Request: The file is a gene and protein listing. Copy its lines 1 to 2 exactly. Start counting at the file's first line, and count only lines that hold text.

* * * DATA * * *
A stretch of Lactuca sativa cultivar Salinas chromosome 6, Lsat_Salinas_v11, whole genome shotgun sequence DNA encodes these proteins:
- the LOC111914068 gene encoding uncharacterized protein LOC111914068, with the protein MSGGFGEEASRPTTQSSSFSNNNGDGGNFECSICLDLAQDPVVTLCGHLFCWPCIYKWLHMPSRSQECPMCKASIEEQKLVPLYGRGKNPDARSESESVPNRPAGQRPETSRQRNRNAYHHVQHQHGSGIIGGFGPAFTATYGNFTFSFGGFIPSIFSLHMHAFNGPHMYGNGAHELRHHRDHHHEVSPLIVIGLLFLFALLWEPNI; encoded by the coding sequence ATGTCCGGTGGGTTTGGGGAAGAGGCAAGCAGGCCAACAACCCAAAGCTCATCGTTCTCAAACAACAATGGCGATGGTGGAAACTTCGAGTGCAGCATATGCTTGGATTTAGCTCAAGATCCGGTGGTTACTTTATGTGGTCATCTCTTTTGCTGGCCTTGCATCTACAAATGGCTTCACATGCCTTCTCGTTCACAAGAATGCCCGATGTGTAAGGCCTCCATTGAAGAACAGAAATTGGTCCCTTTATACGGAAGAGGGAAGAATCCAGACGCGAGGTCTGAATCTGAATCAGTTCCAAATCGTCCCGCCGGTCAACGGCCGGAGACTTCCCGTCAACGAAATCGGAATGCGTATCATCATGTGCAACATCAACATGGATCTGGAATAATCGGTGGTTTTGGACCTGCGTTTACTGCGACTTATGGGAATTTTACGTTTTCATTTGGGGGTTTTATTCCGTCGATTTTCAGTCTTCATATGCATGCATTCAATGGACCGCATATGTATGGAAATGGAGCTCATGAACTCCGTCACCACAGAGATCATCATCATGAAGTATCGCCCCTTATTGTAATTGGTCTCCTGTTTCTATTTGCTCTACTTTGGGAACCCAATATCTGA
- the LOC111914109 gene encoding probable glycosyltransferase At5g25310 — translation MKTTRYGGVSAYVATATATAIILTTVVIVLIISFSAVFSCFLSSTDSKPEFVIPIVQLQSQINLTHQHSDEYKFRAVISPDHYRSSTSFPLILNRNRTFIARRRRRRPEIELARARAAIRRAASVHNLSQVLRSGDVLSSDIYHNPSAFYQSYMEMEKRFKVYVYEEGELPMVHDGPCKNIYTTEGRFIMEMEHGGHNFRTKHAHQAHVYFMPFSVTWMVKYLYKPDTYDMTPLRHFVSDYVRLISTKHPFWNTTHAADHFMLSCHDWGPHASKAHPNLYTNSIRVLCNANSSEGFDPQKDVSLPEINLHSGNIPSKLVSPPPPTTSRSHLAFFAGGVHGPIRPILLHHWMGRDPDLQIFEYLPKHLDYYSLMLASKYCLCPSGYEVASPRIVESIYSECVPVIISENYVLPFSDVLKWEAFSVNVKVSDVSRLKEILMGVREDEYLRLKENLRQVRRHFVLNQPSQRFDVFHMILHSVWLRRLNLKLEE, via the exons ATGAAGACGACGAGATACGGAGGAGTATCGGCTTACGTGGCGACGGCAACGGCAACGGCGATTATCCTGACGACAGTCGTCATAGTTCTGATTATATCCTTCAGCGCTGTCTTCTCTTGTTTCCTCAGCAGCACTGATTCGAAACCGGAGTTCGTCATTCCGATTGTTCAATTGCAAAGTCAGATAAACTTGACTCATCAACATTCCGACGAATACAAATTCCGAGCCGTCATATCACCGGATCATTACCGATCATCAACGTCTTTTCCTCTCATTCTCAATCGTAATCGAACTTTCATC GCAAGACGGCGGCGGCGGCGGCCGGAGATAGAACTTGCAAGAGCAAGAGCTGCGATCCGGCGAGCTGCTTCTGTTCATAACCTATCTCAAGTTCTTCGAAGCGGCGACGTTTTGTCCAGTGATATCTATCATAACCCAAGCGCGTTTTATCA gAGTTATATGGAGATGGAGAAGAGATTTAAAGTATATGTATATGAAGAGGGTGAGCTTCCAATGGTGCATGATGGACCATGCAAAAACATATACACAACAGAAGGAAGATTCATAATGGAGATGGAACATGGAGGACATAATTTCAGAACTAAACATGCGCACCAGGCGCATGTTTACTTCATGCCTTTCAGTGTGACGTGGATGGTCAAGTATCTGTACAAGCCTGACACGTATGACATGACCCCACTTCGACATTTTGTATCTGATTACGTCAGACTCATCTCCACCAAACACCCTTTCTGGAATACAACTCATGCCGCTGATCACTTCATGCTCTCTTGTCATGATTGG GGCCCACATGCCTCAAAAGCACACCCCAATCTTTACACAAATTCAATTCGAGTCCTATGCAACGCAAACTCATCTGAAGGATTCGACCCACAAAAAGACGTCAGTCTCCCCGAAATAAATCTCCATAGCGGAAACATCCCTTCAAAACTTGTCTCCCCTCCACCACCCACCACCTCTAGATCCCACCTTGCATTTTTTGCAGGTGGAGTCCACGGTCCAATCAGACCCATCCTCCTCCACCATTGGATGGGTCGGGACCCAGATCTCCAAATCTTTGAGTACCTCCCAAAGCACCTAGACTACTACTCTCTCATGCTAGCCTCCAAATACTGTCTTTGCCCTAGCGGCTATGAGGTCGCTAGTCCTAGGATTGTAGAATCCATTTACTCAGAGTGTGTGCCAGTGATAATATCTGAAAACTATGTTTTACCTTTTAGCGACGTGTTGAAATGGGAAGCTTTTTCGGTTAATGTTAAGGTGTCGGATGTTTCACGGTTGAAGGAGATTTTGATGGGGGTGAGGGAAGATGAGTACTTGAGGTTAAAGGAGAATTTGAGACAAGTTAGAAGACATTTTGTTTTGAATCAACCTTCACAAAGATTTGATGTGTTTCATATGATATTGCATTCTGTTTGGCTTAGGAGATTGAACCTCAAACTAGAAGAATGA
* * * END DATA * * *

A stretch of Lactuca sativa cultivar Salinas chromosome 6, Lsat_Salinas_v11, whole genome shotgun sequence DNA encodes these proteins:
- the LOC111914068 gene encoding uncharacterized protein LOC111914068, with the protein MSGGFGEEASRPTTQSSSFSNNNGDGGNFECSICLDLAQDPVVTLCGHLFCWPCIYKWLHMPSRSQECPMCKASIEEQKLVPLYGRGKNPDARSESESVPNRPAGQRPETSRQRNRNAYHHVQHQHGSGIIGGFGPAFTATYGNFTFSFGGFIPSIFSLHMHAFNGPHMYGNGAHELRHHRDHHHEVSPLIVIGLLFLFALLWEPNI; encoded by the coding sequence ATGTCCGGTGGGTTTGGGGAAGAGGCAAGCAGGCCAACAACCCAAAGCTCATCGTTCTCAAACAACAATGGCGATGGTGGAAACTTCGAGTGCAGCATATGCTTGGATTTAGCTCAAGATCCGGTGGTTACTTTATGTGGTCATCTCTTTTGCTGGCCTTGCATCTACAAATGGCTTCACATGCCTTCTCGTTCACAAGAATGCCCGATGTGTAAGGCCTCCATTGAAGAACAGAAATTGGTCCCTTTATACGGAAGAGGGAAGAATCCAGACGCGAGGTCTGAATCTGAATCAGTTCCAAATCGTCCCGCCGGTCAACGGCCGGAGACTTCCCGTCAACGAAATCGGAATGCGTATCATCATGTGCAACATCAACATGGATCTGGAATAATCGGTGGTTTTGGACCTGCGTTTACTGCGACTTATGGGAATTTTACGTTTTCATTTGGGGGTTTTATTCCGTCGATTTTCAGTCTTCATATGCATGCATTCAATGGACCGCATATGTATGGAAATGGAGCTCATGAACTCCGTCACCACAGAGATCATCATCATGAAGTATCGCCCCTTATTGTAATTGGTCTCCTGTTTCTATTTGCTCTACTTTGGGAACCCAATATCTGA